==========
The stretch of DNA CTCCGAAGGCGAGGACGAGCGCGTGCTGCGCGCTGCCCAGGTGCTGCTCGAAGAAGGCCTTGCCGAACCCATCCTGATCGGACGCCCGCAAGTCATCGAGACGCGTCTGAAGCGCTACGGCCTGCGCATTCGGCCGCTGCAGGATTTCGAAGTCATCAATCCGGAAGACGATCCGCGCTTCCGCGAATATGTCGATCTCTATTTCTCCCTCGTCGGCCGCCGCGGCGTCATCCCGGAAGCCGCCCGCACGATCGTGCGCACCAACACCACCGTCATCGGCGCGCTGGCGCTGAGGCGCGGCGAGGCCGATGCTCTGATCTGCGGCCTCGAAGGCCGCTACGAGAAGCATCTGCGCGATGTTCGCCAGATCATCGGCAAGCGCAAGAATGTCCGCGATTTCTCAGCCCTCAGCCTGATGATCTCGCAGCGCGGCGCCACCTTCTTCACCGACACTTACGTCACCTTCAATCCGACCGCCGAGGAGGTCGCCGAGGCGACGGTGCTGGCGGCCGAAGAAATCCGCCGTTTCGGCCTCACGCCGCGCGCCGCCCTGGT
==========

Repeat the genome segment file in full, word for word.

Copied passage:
The stretch of DNA CTCCGAAGGCGAGGACGAGCGCGTGCTGCGCGCTGCCCAGGTGCTGCTCGAAGAAGGCCTTGCCGAACCCATCCTGATCGGACGCCCGCAAGTCATCGAGACGCGTCTGAAGCGCTACGGCCTGCGCATTCGGCCGCTGCAGGATTTCGAAGTCATCAATCCGGAAGACGATCCGCGCTTCCGCGAATATGTCGATCTCTATTTCTCCCTCGTCGGCCGCCGCGGCGTCATCCCGGAAGCCGCCCGCACGATCGTGCGCACCAACACCACCGTCATCGGCGCGCTGGCGCTGAGGCGCGGCGAGGCCGATGCTCTGATCTGCGGCCTCGAAGGCCGCTACGAGAAGCATCTGCGCGATGTTCGCCAGATCATCGGCAAGCGCAAGAATGTCCGCGATTTCTCAGCCCTCAGCCTGATGATCTCGCAGCGCGGCGCCACCTTCTTCACCGACACTTACGTCACCTTCAATCCGACCGCCGAGGAGGTCGCCGAGGCGACGGTGCTGGCGGCCGAAGAAATCCGCCGTTTCGGCCTCACGCCGCGCGCCGCCCTGGT